The online group, identified as Thug Shaker Central, attracted young men and teens who share a love of guns, racist memes and video games.

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NAVAL CHAPLAIN FROM BROOKLYN LEADS EASTER MASS FROM PHILIPPINE SEA

USS NIMITZ/PHILIPPINE SEA — Celebrating the Mass on Easter aboard a naval ship in Asia is a blessing to a Catholic priest from Brooklyn, Navy Lt. Cmdr., Rev. Donelson Thevenin, who is currently serving aboard the USS Nimitz. Fr. Thevenin, who had served the Diocese of Brooklyn at Holy Cross parish in Flatbush and as director of the Haitian Apostolate more than a decade ago, was released from the diocese in 2012 when he became a Navy chaplain. The Brooklyn diocesan newspaper, The Tablet, covered his promotion ceremony to Lieutenant Commander in September 2021, a role in which he also trains other chaplains.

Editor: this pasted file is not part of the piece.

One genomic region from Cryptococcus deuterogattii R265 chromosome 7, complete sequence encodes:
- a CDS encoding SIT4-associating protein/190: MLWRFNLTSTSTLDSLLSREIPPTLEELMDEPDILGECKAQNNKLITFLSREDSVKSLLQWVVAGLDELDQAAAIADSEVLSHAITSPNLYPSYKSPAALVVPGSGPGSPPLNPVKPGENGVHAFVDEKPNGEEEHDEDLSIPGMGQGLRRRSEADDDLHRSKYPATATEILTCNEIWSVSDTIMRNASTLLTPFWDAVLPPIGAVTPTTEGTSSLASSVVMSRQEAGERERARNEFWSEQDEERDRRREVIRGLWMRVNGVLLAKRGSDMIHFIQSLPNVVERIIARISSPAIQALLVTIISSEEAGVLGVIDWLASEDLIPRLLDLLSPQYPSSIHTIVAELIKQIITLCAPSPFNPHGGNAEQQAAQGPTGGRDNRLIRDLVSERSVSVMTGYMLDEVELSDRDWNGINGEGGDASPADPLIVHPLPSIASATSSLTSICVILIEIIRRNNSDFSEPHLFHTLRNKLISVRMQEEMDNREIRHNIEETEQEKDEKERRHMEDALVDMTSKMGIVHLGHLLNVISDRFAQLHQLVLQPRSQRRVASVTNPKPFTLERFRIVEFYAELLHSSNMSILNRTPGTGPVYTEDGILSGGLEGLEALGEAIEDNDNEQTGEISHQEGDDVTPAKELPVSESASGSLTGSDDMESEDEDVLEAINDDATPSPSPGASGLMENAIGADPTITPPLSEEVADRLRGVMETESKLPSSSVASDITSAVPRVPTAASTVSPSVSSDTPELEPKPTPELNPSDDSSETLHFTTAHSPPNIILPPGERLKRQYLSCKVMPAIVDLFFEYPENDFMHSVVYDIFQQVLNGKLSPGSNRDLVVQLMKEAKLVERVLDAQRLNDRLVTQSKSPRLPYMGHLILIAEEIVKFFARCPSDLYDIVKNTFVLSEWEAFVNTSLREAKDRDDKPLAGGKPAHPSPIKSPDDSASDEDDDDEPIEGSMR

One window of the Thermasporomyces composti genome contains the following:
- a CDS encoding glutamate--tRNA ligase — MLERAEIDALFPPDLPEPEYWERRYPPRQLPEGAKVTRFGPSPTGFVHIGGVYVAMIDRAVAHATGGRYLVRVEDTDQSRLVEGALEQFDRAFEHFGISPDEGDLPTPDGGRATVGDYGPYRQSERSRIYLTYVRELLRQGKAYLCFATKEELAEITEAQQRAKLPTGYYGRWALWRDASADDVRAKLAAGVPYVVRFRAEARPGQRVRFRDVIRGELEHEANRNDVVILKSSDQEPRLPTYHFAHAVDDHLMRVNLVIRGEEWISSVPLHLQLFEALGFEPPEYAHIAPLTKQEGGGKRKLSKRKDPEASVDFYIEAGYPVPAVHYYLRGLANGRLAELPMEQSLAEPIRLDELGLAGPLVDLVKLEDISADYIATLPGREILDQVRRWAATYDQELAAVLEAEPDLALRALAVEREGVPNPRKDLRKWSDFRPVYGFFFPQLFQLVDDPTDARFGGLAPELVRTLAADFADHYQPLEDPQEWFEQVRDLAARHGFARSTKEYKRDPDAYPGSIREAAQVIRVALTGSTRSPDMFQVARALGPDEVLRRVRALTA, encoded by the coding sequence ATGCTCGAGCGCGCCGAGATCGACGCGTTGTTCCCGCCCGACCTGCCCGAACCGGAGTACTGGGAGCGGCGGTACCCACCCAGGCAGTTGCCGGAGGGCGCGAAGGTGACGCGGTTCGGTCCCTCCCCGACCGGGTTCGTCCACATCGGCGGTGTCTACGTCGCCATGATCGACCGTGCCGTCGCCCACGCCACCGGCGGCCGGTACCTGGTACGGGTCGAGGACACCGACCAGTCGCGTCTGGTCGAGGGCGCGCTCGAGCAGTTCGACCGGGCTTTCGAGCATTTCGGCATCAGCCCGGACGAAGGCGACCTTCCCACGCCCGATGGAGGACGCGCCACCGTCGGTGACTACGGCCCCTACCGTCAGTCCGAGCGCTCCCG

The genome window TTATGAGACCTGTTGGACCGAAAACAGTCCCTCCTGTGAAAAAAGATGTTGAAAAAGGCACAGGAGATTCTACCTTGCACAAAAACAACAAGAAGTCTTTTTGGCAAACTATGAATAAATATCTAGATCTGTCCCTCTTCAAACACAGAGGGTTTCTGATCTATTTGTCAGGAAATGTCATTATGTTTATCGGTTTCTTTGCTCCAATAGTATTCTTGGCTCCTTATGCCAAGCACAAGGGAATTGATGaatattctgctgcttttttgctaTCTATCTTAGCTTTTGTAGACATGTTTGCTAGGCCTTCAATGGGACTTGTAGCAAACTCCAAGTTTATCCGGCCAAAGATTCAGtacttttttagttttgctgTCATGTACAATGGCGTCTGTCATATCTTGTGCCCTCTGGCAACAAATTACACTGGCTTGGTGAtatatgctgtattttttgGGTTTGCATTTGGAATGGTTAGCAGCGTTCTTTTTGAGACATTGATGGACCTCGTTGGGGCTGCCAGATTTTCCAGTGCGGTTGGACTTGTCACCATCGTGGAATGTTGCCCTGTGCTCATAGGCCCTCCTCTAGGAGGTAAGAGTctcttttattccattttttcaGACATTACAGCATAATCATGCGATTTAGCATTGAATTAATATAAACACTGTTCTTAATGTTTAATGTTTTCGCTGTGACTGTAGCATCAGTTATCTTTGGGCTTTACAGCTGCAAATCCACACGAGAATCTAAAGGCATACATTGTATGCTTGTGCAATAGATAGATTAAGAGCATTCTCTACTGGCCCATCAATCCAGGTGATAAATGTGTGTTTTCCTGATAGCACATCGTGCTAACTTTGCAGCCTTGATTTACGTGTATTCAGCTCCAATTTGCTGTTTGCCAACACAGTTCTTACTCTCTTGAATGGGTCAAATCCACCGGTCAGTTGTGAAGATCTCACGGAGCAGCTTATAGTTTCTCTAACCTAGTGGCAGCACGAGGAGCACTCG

The USS Nimitz is currently deployed in the Philippine Sea, U.S. 7th Fleet, the Navy’s largest forward-deployed numbered fleet, conducting routine operations in the Indo-Pacific region.

U.S. Navy Lt. Cmdr. Donelson Thevenin, from Brooklyn, NY leads Mass in the fo’c’sle of the aircraft carrier USS Nimitz (CVN 68). Nimitz, who served a Brooklyn parish until his naval commissioning, is in the U.S. 7th Fleet conducting routine operations. Photo: U.S. Navy/Mass Communication Specialist 2nd Class Caitlin Flynn.

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DOT: FREE PARKING IN PARTS OF GREENPOINT WILL CHANGE TO METERED